ALEX CHADWICK, host:
We'll cross the border now to Israel. An advocacy group there says about 40 percent of the land held by Jewish settlements in the occupied West Bank is legally, privately owned by Palestinians.
In a report issued today, the group Peace Now says it based its conclusion on maps and figures leaked from inside the Israeli government. NPR's Linda Gradstein reports.
LINDA GRADSTEIN: In a telephone interview today, Peace Now settlement coordinator Dror Etkes said the report findings are politically explosive.
Mr. DROR ETKES (Settlement Coordinator, Peace Now): This is the first time ever that the full dimension of the Israeli contiguous and systematic institutional land grab had been exposed.
GRADSTEIN: Etkes says that for years, Peace Now has been trying to obtain government documents detailing land ownership in the West Bank, but the government has refused repeated requests for information. He says his organization was only able to produce a report now because someone in the Israeli government leaked the data. Etkes says he has no doubt that the maps and the figures are authentic, and he says they answer the crucial question of what percentage of the Jewish settlements are built on privately owned land.
Mr. ETKES: The database, which we used in order to answer this question, is not our own database. It's not any Palestinian organization database. This is actually the Israeli state database. In other words, we had revealed information which Israeli state hold in archives computers and files and is refusing to release.
GRADSTEIN: According to the report, several of Israel's largest settlements, which the government says it intends to retain under any peace deal with the Palestinians, are built largely on private Palestinian land.
For example, some 86 percent of the largest West Bank settlement, Ma'ale Adummim, just a few miles east of Jerusalem with 30,000 residents is built on private land. One of the first settlements, Ofra, is built almost exclusively on private Palestinian land.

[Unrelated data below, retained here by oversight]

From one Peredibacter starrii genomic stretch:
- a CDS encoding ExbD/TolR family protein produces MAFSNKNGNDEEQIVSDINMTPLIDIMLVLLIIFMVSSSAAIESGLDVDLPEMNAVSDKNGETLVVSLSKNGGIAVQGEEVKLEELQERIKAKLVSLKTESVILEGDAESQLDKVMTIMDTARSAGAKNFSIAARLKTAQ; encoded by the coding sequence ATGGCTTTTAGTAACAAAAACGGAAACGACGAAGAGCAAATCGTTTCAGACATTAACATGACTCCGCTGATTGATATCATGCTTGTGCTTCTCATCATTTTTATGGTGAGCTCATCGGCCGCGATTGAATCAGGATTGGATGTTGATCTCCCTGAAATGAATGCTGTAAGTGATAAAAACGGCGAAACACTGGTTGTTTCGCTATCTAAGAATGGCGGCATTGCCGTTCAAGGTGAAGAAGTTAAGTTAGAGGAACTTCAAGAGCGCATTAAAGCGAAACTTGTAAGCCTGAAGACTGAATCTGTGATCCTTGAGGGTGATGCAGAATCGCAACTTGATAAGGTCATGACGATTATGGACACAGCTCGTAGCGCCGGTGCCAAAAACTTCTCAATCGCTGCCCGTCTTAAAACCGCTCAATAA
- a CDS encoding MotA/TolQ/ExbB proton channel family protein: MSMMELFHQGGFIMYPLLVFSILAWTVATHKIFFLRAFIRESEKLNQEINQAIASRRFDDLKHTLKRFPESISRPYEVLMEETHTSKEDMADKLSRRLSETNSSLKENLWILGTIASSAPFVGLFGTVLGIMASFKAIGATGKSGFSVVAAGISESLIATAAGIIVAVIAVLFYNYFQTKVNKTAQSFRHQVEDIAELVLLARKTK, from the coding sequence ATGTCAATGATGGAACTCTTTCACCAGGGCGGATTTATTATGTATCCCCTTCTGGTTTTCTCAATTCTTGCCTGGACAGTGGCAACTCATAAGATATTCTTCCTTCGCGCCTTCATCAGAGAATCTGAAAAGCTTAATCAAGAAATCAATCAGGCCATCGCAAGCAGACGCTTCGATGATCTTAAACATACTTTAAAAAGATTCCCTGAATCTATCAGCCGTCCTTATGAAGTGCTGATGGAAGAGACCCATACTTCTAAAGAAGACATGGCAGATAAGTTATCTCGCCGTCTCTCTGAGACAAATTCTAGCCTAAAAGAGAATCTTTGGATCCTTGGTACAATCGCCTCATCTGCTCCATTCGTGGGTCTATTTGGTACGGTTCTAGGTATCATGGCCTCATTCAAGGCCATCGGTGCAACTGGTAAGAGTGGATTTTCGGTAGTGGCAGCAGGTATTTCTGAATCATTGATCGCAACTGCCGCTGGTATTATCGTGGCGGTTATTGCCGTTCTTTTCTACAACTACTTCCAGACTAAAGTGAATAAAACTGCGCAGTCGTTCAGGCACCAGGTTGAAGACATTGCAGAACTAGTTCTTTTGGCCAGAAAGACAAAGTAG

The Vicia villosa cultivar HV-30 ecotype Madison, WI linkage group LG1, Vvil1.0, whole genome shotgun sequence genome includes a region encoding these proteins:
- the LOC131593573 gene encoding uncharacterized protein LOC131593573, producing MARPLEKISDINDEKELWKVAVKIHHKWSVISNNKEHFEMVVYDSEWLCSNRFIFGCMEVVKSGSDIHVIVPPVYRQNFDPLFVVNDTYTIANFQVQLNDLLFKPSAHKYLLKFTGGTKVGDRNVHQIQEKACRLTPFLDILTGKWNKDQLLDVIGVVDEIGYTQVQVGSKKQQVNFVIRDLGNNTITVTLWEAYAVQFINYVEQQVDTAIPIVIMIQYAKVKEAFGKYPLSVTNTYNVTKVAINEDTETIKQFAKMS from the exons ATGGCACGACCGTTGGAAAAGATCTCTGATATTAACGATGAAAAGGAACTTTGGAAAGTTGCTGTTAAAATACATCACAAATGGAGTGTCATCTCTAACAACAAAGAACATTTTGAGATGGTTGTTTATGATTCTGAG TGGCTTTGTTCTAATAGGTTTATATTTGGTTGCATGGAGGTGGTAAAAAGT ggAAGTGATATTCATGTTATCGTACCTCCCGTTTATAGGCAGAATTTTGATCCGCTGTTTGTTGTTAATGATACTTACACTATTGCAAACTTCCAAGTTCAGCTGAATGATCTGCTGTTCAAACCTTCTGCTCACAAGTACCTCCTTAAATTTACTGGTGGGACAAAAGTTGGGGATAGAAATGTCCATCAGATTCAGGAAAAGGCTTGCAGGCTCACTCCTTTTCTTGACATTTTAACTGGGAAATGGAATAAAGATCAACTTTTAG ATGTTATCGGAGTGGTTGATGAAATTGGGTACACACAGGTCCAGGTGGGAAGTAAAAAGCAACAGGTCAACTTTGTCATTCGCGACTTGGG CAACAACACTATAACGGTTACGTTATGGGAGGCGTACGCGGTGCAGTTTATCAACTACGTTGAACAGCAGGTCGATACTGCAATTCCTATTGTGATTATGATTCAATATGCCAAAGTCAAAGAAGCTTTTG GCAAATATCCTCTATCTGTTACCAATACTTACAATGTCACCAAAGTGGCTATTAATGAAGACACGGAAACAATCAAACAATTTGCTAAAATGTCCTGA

Israeli officials have said in the past that government policy is not to build on private Palestinian land but only on what is called state land, which either belonged to the Jordanian government before the 1967 Arab-Israeli War or was expropriated by Israel for security reasons.
Israeli government spokesman Muri Isan(ph) says the government will review the Peace Now report carefully and will then respond. She says the government remains committed to a two-state solution to the Israeli-Palestinian conflict as envisioned by the U.S.-backed Roadmap to Peace.
Ms. MURI ISAN (Spokesperson, Israeli government): The vision of the present government and the government guidelines is a two-state solution that the Palestinian state and Israeli state and a viable Palestinian state with territorial continuity. This report comes in for us as something that we have to study and understand and just see what the impact will be on the vision itself.
GRADSTEIN: Etkes says Peace Now is demanding an investigation into how the decision to build on private land were made. Peace Now has already appealed to the Israeli Supreme Court to order the dismantlement of one settlement outpost that is built entirely on privately owned Palestinian land.
Linda Gradstein, NPR News. Jerusalem.
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